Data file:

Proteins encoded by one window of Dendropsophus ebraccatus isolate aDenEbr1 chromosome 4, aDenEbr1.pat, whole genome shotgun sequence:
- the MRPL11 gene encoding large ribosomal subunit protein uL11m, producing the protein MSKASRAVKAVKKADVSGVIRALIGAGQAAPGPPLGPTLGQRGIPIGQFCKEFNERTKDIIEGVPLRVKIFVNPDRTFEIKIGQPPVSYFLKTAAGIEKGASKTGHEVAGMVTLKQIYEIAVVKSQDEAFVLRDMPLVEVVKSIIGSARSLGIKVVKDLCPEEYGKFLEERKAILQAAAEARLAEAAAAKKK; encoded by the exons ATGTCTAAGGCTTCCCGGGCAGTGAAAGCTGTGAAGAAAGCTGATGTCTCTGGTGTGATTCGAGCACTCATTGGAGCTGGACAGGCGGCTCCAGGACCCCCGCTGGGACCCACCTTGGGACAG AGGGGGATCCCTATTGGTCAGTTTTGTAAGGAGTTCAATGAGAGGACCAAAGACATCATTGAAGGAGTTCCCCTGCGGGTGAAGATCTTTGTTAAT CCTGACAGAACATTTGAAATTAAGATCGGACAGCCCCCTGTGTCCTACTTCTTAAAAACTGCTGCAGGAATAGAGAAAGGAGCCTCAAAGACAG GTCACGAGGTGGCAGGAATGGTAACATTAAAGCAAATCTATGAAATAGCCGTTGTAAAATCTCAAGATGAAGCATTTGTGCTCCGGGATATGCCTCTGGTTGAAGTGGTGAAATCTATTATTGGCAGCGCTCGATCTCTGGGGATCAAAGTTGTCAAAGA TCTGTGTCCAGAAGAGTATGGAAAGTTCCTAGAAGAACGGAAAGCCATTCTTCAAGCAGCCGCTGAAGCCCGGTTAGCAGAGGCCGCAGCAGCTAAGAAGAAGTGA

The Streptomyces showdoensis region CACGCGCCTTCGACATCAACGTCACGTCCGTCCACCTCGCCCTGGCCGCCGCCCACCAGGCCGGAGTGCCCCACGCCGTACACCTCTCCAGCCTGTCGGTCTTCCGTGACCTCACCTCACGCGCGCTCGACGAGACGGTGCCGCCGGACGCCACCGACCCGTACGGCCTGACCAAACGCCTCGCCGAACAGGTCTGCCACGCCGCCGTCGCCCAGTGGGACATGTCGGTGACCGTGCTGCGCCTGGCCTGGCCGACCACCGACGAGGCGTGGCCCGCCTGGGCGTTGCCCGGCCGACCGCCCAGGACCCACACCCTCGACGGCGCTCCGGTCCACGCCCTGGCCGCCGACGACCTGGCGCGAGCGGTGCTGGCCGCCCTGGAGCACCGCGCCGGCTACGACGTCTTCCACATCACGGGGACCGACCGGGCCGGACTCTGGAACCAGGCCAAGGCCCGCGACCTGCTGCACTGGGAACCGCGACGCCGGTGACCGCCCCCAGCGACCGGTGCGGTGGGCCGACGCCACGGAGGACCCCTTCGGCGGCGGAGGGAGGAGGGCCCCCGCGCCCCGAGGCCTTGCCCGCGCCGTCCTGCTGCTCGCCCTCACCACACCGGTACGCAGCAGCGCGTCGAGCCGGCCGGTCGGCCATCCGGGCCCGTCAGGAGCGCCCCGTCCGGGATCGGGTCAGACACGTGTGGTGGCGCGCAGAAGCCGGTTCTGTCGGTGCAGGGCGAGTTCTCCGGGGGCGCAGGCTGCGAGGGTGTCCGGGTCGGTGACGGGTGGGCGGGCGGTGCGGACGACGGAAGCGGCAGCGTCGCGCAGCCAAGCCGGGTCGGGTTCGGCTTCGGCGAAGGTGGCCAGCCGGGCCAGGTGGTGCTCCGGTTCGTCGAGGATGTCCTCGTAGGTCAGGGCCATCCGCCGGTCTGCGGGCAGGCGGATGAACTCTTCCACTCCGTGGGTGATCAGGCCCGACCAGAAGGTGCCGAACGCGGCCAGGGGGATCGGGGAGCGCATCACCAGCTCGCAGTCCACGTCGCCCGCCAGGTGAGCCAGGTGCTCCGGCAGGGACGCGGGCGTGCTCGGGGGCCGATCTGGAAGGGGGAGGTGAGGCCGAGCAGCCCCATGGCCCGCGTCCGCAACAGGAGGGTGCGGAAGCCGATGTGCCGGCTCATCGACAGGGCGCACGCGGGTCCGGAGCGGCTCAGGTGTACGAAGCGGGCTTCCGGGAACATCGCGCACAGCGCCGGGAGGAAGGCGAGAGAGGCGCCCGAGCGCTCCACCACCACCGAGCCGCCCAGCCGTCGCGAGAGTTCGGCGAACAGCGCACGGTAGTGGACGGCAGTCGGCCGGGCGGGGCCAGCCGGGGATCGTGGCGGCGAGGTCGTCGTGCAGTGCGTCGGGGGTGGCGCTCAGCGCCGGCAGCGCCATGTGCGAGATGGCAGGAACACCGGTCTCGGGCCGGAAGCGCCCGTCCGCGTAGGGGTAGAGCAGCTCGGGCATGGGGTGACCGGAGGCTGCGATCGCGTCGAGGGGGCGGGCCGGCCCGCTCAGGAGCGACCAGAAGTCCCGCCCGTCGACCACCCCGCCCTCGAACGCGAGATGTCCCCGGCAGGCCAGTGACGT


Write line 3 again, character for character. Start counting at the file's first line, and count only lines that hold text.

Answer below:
The Streptomyces showdoensis region CACGCGCCTTCGACATCAACGTCACGTCCGTCCACCTCGCCCTGGCCGCCGCCCACCAGGCCGGAGTGCCCCACGCCGTACACCTCTCCAGCCTGTCGGTCTTCCGTGACCTCACCTCACGCGCGCTCGACGAGACGGTGCCGCCGGACGCCACCGACCCGTACGGCCTGACCAAACGCCTCGCCGAACAGGTCTGCCACGCCGCCGTCGCCCAGTGGGACATGTCGGTGACCGTGCTGCGCCTGGCCTGGCCGACCACCGACGAGGCGTGGCCCGCCTGGGCGTTGCCCGGCCGACCGCCCAGGACCCACACCCTCGACGGCGCTCCGGTCCACGCCCTGGCCGCCGACGACCTGGCGCGAGCGGTGCTGGCCGCCCTGGAGCACCGCGCCGGCTACGACGTCTTCCACATCACGGGGACCGACCGGGCCGGACTCTGGAACCAGGCCAAGGCCCGCGACCTGCTGCACTGGGAACCGCGACGCCGGTGACCGCCCCCAGCGACCGGTGCGGTGGGCCGACGCCACGGAGGACCCCTTCGGCGGCGGAGGGAGGAGGGCCCCCGCGCCCCGAGGCCTTGCCCGCGCCGTCCTGCTGCTCGCCCTCACCACACCGGTACGCAGCAGCGCGTCGAGCCGGCCGGTCGGCCATCCGGGCCCGTCAGGAGCGCCCCGTCCGGGATCGGGTCAGACACGTGTGGTGGCGCGCAGAAGCCGGTTCTGTCGGTGCAGGGCGAGTTCTCCGGGGGCGCAGGCTGCGAGGGTGTCCGGGTCGGTGACGGGTGGGCGGGCGGTGCGGACGACGGAAGCGGCAGCGTCGCGCAGCCAAGCCGGGTCGGGTTCGGCTTCGGCGAAGGTGGCCAGCCGGGCCAGGTGGTGCTCCGGTTCGTCGAGGATGTCCTCGTAGGTCAGGGCCATCCGCCGGTCTGCGGGCAGGCGGATGAACTCTTCCACTCCGTGGGTGATCAGGCCCGACCAGAAGGTGCCGAACGCGGCCAGGGGGATCGGGGAGCGCATCACCAGCTCGCAGTCCACGTCGCCCGCCAGGTGAGCCAGGTGCTCCGGCAGGGACGCGGGCGTGCTCGGGGGCCGATCTGGAAGGGGGAGGTGAGGCCGAGCAGCCCCATGGCCCGCGTCCGCAACAGGAGGGTGCGGAAGCCGATGTGCCGGCTCATCGACAGGGCGCACGCGGGTCCGGAGCGGCTCAGGTGTACGAAGCGGGCTTCCGGGAACATCGCGCACAGCGCCGGGAGGAAGGCGAGAGAGGCGCCCGAGCGCTCCACCACCACCGAGCCGCCCAGCCGTCGCGAGAGTTCGGCGAACAGCGCACGGTAGTGGACGGCAGTCGGCCGGGCGGGGCCAGCCGGGGATCGTGGCGGCGAGGTCGTCGTGCAGTGCGTCGGGGGTGGCGCTCAGCGCCGGCAGCGCCATGTGCGAGATGGCAGGAACACCGGTCTCGGGCCGGAAGCGCCCGTCCGCGTAGGGGTAGAGCAGCTCGGGCATGGGGTGACCGGAGGCTGCGATCGCGTCGAGGGGGCGGGCCGGCCCGCTCAGGAGCGACCAGAAGTCCCGCCCGTCGACCACCCCGCCCTCGAACGCGAGATGTCCCCGGCAGGCCAGTGACGT